Microsoft's Surface tablet, Samsung's ATIV S handset, and Nokia's (NYSE:NOK) Lumia 920 are scheduled for Q4 launch as finished Windows 8 products. The ATIV S and Lumia 920 are both likely to start at a $99 price point, if you agree to the terms and conditions of a two-year phone service contract. Today, research company comScore reports that the Windows operating system accounts for a meager 3.6% of all smartphone subscriptions. The Google Android and Apple iOS duopoly control more than 85% of this telecommunications market.

Initial success for the Surface tablet is therefore critical to the long-term growth in Microsoft's bottom line. Weighing in at 903 grams, Microsoft promotes the sleek profile of its 13.5-millimeter thick Surface tablet. As a workstation, this tablet includes a keyboard and kickstand that may be folded together for portability. The Microsoft Surface presents audio-visuals through its 10.6-inch high-definition screen alongside stereo speakers and dual microphones. For conferencing, the Surface converts into two separate cameras. A USB port enhances the versatility of this machine for file sharing and printing. Microsoft's tablet threatens to destroy the necessity of any notebook computer.

According to Forbes, the Microsoft Surface will retail for $200. Most likely, this $200 price is reserved for the entry-level Microsoft RT Surface, while the premium Windows 8 Pro Surface will cost roughly $500. Microsoft can sell these tablets at cost, as part of a bait-and-switch tactic to steal share, hawk applications, and lock customers into Office 365 subscriptions.

The Bottom Line

Despite the hype, this looming Windows 8 release will materialize as business as usual at stodgy Microsoft. On September 5, Nokia unveiled its Lumia 920 Windows 8 phone at a New York demonstration. Nokia shares promptly lost 15% in value to $2.38, as a clear indication that Wall Street was not impressed. Meanwhile, Samsung (OTC:SSNLF) remains embroiled in global litigation concerning its patent war with Apple. Rather than generating interest for the ATIV S Windows phone rollout, billion dollar settlements and contradictory verdicts are likely to confuse consumers and inadvertently uphold the smartphone market pecking order.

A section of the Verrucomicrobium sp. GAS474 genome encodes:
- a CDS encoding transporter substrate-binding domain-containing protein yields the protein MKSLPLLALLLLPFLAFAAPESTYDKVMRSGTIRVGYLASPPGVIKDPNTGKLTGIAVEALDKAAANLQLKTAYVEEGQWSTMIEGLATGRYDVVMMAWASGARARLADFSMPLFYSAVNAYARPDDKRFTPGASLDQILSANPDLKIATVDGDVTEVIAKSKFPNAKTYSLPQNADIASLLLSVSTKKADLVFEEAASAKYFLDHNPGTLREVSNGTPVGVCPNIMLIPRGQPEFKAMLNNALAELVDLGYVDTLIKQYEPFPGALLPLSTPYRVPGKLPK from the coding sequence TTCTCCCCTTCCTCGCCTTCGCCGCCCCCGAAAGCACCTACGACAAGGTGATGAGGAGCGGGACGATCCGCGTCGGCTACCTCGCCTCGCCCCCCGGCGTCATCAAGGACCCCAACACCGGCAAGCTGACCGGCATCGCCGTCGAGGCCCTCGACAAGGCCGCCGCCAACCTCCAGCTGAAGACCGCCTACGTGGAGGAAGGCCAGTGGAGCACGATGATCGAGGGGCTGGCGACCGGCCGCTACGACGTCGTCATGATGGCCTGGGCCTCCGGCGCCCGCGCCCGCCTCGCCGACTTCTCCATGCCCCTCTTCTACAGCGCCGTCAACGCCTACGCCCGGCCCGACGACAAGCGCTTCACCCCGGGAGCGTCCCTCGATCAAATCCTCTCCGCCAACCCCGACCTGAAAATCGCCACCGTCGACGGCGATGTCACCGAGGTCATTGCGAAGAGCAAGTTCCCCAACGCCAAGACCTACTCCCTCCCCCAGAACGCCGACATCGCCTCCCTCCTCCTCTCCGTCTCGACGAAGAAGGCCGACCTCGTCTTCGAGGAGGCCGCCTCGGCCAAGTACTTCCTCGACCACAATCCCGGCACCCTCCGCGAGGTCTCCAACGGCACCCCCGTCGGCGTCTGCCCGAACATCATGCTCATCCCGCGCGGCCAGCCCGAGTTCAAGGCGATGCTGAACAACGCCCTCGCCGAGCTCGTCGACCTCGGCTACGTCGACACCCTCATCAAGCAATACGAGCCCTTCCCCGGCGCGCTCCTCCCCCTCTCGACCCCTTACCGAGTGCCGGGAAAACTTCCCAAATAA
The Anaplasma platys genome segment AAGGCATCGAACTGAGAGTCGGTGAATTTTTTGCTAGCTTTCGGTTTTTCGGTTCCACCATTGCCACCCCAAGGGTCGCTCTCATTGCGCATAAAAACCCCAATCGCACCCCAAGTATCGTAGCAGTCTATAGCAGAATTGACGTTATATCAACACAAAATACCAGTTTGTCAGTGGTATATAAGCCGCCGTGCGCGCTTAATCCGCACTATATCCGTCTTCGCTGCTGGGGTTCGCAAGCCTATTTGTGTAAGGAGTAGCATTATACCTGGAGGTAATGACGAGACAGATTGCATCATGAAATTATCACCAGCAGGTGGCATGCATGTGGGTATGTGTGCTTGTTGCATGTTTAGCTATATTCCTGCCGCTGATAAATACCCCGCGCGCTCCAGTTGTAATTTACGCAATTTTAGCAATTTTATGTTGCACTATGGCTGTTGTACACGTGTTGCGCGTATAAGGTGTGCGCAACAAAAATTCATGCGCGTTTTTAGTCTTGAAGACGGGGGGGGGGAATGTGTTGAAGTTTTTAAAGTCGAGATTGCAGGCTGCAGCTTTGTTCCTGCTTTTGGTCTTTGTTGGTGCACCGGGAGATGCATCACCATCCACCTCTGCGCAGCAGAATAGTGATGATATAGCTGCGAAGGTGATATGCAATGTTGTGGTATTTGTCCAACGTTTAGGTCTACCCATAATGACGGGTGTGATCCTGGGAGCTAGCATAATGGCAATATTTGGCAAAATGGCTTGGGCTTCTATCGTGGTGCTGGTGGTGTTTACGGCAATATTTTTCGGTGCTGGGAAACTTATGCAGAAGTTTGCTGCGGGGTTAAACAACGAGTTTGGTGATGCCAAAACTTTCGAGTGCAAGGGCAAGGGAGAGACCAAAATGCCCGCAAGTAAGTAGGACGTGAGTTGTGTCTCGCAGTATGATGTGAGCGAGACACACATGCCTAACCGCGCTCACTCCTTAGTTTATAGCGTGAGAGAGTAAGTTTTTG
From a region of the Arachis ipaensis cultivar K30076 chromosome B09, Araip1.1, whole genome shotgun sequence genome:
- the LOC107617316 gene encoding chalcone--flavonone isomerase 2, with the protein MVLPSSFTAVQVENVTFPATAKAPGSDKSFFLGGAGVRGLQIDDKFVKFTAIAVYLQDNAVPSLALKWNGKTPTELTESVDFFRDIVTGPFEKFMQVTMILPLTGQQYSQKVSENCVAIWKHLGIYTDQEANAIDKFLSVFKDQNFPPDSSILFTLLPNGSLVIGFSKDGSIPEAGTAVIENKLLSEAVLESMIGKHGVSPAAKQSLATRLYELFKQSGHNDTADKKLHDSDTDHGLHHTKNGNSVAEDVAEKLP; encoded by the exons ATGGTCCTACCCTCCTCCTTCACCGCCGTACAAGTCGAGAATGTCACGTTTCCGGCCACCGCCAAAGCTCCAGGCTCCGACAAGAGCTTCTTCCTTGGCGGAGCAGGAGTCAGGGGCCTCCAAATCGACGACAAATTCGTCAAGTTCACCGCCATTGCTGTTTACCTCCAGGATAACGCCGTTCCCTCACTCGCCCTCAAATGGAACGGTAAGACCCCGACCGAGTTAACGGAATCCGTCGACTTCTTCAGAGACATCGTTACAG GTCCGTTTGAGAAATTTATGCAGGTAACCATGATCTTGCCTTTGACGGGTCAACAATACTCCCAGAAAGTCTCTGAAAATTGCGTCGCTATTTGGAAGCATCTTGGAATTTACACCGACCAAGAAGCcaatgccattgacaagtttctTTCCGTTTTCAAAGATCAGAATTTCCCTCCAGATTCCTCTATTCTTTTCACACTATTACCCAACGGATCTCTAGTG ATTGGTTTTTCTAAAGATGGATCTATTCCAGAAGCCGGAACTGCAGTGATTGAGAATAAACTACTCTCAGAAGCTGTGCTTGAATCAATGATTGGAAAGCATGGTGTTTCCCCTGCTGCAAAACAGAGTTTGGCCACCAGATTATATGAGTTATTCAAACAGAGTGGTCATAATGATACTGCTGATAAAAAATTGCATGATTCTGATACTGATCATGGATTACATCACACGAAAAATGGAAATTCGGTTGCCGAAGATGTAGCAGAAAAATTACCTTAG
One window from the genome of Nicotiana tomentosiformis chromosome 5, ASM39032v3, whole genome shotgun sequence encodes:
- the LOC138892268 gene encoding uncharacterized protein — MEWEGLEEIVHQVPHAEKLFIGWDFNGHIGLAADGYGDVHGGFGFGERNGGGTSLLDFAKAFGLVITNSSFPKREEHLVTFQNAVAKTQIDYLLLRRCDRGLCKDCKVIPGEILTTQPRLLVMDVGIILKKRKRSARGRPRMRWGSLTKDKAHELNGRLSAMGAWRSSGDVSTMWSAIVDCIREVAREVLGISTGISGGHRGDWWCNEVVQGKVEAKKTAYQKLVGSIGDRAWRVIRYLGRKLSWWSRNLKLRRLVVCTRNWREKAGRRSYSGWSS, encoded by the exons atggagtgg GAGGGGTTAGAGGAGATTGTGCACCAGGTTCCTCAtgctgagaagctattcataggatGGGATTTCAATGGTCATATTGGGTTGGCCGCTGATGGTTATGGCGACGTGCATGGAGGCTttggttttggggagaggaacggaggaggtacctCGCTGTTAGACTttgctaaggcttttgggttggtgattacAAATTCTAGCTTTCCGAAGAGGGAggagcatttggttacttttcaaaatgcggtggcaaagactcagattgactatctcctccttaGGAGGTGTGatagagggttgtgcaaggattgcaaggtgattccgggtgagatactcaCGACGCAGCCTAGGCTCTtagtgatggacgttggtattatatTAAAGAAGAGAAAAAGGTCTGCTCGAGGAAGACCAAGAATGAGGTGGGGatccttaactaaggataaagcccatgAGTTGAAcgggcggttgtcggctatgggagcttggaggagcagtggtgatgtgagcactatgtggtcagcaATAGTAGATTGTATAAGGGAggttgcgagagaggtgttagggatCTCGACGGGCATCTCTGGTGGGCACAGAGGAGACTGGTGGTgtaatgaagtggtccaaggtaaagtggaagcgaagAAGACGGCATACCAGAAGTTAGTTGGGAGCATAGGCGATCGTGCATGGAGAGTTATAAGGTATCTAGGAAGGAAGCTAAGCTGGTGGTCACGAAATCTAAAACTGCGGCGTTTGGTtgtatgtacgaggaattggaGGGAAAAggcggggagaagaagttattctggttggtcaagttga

Ironically, a blockbuster Surface release would only cannibalize sales and profits at Redmond. First, Microsoft would lose out on prospective Windows licensing deals within the flagging notebook, laptop, and desktop markets. Next, formidable rivals Google and Apple would swing into action with functional keyboard and professional application software upgrades to their own tablet devices.

At $31, Microsoft stock trades for 15 times earnings. Microsoft shares may be described as fairly valued, considering the fact that this corporation's profits have stalled near the $17 billion watermark for the past five years. Rather than performing as a technological growth story, Microsoft is firmly entrenched as an income investment. Between Q4 2007 and Q1 2012, Microsoft doubled its quarterly dividend from 10 to 20 cents per share. At this rate of growth, Microsoft is set to pay out $1.60 per share in annual dividends by 2015. Microsoft stock would then offer a 5.3% dividend yield, after maintaining its maddeningly listless trajectory.

Conservative investors starving for income would be better off buying into Altria (NYSE:MO).

Disclosure: I am long AAPL, MO. I wrote this article myself, and it expresses my own opinions. I am not receiving compensation for it (other than from Seeking Alpha). I have no business relationship with any company whose stock is mentioned in this article.